Jared A. Goldstein

Photo of Jared A. Goldstein
Jared A. GoldsteinProfessor of Law

Education

J.D., University of Michigan
B.A., Vassar College

While serving as an associate at Shearman & Sterling in Washington, D.C., Professor Goldstein became one of the first civilian lawyers allowed into the Guantanamo Bay prison, in conjunction with his representation of several families of Kuwaiti detainees.

After resistance from the U.S. Government, the Supreme Court agreed to hear the case Rasul v. Bush. Professor Goldstein’s involvement with the Guantanamo cases included drafting district, appellate and Supreme Court briefs on behalf of the detainees. He continues his work with the detainees through his scholarship at RWU, and is a national expert on the applicability of habeas corpus to the Guantanamo Bay detainees. He has published numerous articles on the topic and penned an Op-ed reprinted in newspapers around the country.

Additionally, Professor Goldstein was a Bristow Fellow in the Office of the United States Solicitor General and served as an attorney for the Department of Justice, working in the appellate section of the Environment and Natural Resources division, where he drafted briefs on behalf of the United States in several Supreme Court cases. He received numerous awards while working at the Department of Justice including the Special Commendation for Outstanding Service and the National Oceanic and Atmospheric Administration General Counsel’s award.

Professor Goldstein teaches Constitutional Law and an array of Environmental Law courses. He regularly publishes in top law journals and because of his nationally recognized expertise, he has authored numerous briefs in the Supreme Court of the United States. Professor Goldstein is a graduate of Vassar and Michigan (J.D., magna cum laude).

Articles

The Tea Party Movement and the Perils of Popular Originalism, 53 Arizona Law Review, 827 (2011)

Can Popular Constitutionalism Survive the Tea Party Movement? 105 Northwestern University Law Review Colloquy 288 (2011)

Equitable Balancing in the Age of Statutes, 96 Virginia Law Review 485 (2010)

Aliens in the Garden, 80 University of Colorado Law Review 685 (2009)

Habeas Without Rights, 2007 Wisconsin Law Review 1165

Is There a “Religious Question” Doctrine? Judicial Authority to Examine Religious Beliefs and Practices,54 Catholic University Law Review 487 (2005)

Courses Taught

LAW.729Civil Rights

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Course Description

This course focuses on constitutional tort damage actions brought against federal and state officials and governments based on 42 U.S.C. §1983 and the United States Constitution. Attention will be given to both the substantive constitutional rights that form the basis of the damages actions and to the procedure, defenses, and immunities that pertain to constitutional torts.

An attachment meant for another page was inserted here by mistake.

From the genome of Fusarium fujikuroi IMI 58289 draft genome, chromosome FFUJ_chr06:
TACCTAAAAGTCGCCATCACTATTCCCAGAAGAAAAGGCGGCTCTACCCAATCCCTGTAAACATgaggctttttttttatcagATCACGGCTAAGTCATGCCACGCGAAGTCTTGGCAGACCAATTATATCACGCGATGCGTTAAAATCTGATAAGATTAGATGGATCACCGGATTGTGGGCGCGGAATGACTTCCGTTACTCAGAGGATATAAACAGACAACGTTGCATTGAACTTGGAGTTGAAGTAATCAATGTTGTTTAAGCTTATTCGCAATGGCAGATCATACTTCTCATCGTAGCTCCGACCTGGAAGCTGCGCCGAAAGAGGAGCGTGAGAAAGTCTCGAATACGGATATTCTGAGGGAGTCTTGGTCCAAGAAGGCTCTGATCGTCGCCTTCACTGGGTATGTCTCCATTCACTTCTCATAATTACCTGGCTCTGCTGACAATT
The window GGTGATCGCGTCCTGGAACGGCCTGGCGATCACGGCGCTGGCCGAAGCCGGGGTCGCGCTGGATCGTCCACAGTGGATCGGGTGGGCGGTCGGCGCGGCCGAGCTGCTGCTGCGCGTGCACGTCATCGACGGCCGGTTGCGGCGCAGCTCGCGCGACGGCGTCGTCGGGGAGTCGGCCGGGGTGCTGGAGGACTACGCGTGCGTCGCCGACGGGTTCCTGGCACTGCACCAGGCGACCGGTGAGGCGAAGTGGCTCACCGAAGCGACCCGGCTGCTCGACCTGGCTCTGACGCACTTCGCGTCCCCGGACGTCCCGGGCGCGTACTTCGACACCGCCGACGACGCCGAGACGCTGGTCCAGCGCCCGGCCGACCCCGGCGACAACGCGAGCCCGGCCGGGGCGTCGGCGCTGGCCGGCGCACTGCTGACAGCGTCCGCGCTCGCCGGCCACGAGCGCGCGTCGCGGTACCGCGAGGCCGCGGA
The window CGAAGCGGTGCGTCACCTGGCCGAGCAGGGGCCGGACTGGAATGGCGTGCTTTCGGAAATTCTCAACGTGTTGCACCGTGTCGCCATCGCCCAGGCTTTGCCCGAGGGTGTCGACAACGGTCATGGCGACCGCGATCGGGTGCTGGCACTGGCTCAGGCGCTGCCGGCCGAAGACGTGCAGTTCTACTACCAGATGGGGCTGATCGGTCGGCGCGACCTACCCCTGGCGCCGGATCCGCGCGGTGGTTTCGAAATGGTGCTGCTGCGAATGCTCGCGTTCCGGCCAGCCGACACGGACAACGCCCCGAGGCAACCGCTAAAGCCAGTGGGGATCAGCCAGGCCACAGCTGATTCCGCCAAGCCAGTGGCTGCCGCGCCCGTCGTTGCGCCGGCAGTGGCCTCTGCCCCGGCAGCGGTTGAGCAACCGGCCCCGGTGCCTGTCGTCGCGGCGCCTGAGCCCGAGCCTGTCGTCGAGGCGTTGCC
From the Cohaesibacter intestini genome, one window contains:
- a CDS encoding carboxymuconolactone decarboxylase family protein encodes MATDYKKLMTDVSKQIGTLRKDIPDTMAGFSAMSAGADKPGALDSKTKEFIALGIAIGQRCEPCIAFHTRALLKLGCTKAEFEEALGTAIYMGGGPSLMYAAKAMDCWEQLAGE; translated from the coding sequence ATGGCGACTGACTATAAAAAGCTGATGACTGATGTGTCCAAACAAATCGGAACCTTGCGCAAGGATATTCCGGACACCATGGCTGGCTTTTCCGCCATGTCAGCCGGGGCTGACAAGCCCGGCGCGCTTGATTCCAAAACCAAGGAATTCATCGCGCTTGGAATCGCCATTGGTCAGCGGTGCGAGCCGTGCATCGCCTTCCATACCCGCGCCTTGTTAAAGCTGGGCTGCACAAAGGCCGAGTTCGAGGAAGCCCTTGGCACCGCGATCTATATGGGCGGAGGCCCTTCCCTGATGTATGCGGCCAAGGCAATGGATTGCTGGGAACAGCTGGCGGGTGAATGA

Course Type See Course Type Descriptions

Elective

Course Credits

3.0

Course Degree

Juris DoctorMaster of Studies in Law

LAW.639Constitutional Law I

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Course Description

This course examines the basic principles of constitutional law through the analysis of the opinions of the United States Supreme Court. Topics include judicial review, federal system relationships, commerce clause,
governmental powers and civil rights.

Course Type See Course Type Descriptions

Core Course

Course Credits

3.0

Course Degree

Juris DoctorMaster of Studies in Law

LAW.760Constitutional Law II

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Course Description

This course examines the basic constitutional protection of individual rights, including equal protection implied fundamental rights or modem substantive due process (including rights of privacy, privileges and immunities, and the incorporation controversy) due process and the first amendment freedoms of expression and religion.

Course Type See Course Type Descriptions

Core Course

Course Credits

3.0

Course Degree

Juris DoctorMaster of Studies in Law

Prerequisite

LAW.639 – Constitutional Law I

LAW.672Environmental Law

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Course Description

The regulation and control of water, air and land is the broad subject matter of this course. The emphasis is on federal statutory and regulatory law but international issues and state and local regulation will be reviewed in areas in which they have broad relevance.

Course Type See Course Type Descriptions